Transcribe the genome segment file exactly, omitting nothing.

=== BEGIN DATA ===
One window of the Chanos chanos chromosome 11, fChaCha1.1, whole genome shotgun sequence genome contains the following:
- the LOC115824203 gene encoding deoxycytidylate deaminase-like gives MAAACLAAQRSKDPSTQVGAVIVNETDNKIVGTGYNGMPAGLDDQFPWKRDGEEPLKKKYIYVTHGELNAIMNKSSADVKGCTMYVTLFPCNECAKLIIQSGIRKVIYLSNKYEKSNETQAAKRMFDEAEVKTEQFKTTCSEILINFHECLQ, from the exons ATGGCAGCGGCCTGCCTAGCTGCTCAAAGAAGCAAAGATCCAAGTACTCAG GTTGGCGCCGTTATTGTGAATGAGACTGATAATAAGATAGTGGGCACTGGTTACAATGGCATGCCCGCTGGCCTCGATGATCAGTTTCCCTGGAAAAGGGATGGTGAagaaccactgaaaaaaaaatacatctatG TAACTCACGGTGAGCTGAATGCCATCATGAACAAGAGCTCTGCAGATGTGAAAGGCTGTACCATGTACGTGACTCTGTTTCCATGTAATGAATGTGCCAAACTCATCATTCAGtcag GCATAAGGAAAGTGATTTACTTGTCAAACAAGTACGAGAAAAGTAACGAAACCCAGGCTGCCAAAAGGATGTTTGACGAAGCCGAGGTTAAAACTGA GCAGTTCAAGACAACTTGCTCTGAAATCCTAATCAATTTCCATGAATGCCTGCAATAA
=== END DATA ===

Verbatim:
One window of the Chanos chanos chromosome 11, fChaCha1.1, whole genome shotgun sequence genome contains the following:
- the LOC115824203 gene encoding deoxycytidylate deaminase-like gives MAAACLAAQRSKDPSTQVGAVIVNETDNKIVGTGYNGMPAGLDDQFPWKRDGEEPLKKKYIYVTHGELNAIMNKSSADVKGCTMYVTLFPCNECAKLIIQSGIRKVIYLSNKYEKSNETQAAKRMFDEAEVKTEQFKTTCSEILINFHECLQ, from the exons ATGGCAGCGGCCTGCCTAGCTGCTCAAAGAAGCAAAGATCCAAGTACTCAG GTTGGCGCCGTTATTGTGAATGAGACTGATAATAAGATAGTGGGCACTGGTTACAATGGCATGCCCGCTGGCCTCGATGATCAGTTTCCCTGGAAAAGGGATGGTGAagaaccactgaaaaaaaaatacatctatG TAACTCACGGTGAGCTGAATGCCATCATGAACAAGAGCTCTGCAGATGTGAAAGGCTGTACCATGTACGTGACTCTGTTTCCATGTAATGAATGTGCCAAACTCATCATTCAGtcag GCATAAGGAAAGTGATTTACTTGTCAAACAAGTACGAGAAAAGTAACGAAACCCAGGCTGCCAAAAGGATGTTTGACGAAGCCGAGGTTAAAACTGA GCAGTTCAAGACAACTTGCTCTGAAATCCTAATCAATTTCCATGAATGCCTGCAATAA